Transactions (April 2007)

Ohio medical mall fetches $47 million



By John Mugford

The hard work and efforts of a former day trader who acquired and then redeveloped a former hospital in Dayton, Ohio, into a massive medical mall appear to have paid off.

In recent weeks, Norm Schwab and some investors involved with RNS Equities, sold the 630,000 square foot Elizabeth Place medical mall for $46.7 million, or $75 per square foot. The buyer is Newport Beach, Calif.-based Delamore Properties, a private real estate investment firm, which also provided ownership stakes to physicians, referred to in a press release as Elizabeth Place Medical Doctors.

After acquiring the shuttered, former St. Elizabeth’s Hospital for about $3.3 million in 2002, Mr. Schwab and some associates began a redevelopment and repositioning that has led to an occupancy rate of more than 80 percent, with several large anchor tenants. The current occupancy represents a significant improvement from just a year or so earlier, when Mr. Schwab first decided to put Elizabeth Place on the sale block and the occupancy had crept up to more than 70 percent.

“Because of the critical mass Mr. Schwab and the property manager, Patsy Boatwright, created by signing the large anchor tenants, the property has continued to sign more deals,” says Jim Kornick, a senior director with national brokerage firm Marcus & Millichap, which marketed the property. “We expect the property to be filled, or be close to being filled, by the end of the year.”

Also marketing the property were Marcus & Millichap’s Gerald Burg, Scott Przybyla and Marc Sommer. Mark Mimms of the Fresno, Calif., office of Sperry Van Ness handled the deal for the buyer.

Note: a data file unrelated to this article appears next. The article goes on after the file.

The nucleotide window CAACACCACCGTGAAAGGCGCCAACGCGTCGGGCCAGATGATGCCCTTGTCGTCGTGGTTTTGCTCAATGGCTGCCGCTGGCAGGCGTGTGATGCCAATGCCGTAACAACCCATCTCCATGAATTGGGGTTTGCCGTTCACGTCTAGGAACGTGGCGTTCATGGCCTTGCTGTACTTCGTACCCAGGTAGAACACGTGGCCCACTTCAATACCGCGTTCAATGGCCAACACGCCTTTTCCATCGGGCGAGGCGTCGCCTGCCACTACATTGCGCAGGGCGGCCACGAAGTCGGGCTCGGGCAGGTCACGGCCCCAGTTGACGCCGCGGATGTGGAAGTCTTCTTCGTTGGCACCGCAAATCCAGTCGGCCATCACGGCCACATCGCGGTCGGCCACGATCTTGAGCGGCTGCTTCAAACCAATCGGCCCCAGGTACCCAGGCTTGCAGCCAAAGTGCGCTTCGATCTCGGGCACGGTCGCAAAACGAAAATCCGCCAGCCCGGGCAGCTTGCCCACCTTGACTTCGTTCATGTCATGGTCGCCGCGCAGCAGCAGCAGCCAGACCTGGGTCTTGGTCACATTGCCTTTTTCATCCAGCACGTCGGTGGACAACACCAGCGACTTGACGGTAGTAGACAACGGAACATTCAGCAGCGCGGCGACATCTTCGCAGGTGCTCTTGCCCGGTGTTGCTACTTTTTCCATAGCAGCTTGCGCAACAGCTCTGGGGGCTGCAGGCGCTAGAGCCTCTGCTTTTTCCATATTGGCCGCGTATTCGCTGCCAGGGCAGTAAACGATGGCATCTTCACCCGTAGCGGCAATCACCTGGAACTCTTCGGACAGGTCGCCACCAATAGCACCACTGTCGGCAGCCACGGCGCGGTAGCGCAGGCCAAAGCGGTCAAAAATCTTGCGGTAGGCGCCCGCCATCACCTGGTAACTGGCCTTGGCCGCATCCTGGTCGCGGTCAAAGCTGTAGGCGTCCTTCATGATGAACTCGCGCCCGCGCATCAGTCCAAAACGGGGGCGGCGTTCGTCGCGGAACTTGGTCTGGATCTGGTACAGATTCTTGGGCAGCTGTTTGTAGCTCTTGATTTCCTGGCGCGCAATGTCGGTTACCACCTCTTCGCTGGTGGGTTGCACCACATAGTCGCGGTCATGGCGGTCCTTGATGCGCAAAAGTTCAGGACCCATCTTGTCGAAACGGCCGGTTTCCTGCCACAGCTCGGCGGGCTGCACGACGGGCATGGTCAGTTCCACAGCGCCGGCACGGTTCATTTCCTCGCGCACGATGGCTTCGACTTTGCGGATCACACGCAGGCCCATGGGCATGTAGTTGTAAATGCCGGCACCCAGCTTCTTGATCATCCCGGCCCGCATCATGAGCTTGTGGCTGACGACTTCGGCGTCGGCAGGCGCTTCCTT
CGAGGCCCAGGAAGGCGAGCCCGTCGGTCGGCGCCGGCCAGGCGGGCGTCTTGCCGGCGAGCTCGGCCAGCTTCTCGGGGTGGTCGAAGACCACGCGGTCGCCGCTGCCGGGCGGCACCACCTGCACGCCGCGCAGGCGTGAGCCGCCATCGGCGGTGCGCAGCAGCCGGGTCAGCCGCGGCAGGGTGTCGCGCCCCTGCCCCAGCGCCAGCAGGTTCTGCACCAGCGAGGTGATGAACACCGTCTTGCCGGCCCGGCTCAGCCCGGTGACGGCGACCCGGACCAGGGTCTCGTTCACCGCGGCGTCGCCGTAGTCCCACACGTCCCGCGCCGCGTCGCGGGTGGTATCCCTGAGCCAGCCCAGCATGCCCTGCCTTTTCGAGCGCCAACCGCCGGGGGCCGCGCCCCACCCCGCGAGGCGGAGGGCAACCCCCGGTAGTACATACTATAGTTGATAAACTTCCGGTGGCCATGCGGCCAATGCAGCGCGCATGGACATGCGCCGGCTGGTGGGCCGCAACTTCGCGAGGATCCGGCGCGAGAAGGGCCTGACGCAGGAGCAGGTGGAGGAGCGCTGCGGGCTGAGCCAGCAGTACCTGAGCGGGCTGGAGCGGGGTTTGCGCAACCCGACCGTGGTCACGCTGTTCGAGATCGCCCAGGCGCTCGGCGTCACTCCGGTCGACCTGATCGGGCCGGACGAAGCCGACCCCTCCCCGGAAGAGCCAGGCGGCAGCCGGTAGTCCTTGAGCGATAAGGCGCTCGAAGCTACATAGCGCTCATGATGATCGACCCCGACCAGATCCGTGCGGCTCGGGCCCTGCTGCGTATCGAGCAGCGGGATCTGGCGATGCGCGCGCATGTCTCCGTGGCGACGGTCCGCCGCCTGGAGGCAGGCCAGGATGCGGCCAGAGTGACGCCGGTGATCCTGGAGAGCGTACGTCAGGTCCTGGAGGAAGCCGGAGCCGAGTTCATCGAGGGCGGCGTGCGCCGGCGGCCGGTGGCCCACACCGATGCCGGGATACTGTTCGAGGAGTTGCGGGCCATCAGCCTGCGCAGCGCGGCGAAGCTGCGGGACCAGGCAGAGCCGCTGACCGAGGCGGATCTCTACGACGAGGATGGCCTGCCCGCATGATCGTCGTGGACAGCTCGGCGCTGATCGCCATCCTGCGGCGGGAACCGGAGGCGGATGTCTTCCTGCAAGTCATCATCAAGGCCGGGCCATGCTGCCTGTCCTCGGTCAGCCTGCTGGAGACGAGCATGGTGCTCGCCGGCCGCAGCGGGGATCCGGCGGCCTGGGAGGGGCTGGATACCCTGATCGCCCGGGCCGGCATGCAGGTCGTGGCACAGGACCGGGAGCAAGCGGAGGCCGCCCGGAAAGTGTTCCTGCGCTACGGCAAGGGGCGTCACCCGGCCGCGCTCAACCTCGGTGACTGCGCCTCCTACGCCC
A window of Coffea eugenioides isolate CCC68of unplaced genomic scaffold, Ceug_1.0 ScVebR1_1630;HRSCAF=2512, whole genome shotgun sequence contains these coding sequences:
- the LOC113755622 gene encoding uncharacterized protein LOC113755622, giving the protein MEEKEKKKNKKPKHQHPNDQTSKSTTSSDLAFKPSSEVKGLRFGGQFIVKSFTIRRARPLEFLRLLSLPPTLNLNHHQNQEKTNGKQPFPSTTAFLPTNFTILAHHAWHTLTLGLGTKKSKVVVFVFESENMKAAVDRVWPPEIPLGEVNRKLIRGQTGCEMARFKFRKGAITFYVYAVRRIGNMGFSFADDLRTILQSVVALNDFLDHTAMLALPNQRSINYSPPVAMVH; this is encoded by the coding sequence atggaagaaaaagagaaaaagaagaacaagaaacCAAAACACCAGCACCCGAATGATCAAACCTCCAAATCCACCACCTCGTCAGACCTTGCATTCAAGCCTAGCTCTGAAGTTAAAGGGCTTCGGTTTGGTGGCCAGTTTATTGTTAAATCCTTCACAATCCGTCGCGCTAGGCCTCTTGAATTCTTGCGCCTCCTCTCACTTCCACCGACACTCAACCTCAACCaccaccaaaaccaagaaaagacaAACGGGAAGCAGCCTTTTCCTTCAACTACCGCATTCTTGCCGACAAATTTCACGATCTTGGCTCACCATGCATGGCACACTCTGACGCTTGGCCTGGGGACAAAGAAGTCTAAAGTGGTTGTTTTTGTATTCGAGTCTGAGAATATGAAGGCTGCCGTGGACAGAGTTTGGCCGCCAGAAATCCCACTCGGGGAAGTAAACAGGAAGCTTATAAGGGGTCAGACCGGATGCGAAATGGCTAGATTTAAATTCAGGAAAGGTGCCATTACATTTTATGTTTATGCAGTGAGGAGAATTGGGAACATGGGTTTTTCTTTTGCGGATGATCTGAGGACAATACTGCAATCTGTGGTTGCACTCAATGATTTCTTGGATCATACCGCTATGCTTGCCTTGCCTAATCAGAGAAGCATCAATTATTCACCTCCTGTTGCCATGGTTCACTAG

Paul Habeeb, general partner for Delamore Properties, noted in a news release that his company believes doctor-owned medical facilities are the “wave of the future.”

“What we like about Elizabeth Place is that the doctor-owners are not only in control of their practices but they can also provide cost-efficient, high-quality medical services to their patients within a campus environment and hospital style amenities not found in traditional medical buildings,” he stated.

“Elizabeth Place is the model for future trends in medical buildings. Campus environments that provide a whole range of outpatient services from ambulatory surgery centers and diagnostic imaging facilities to urgent care facilities within in a very cost-competitive environment.”

In an interview, Mr. Habeeb said Elizabeth Place is the firm’s first medical real estate acquisition.

“We like medical, and if the right opportunity comes along we’d certainly consider other properties,” he explains. He did not disclose the cap rate for the sale.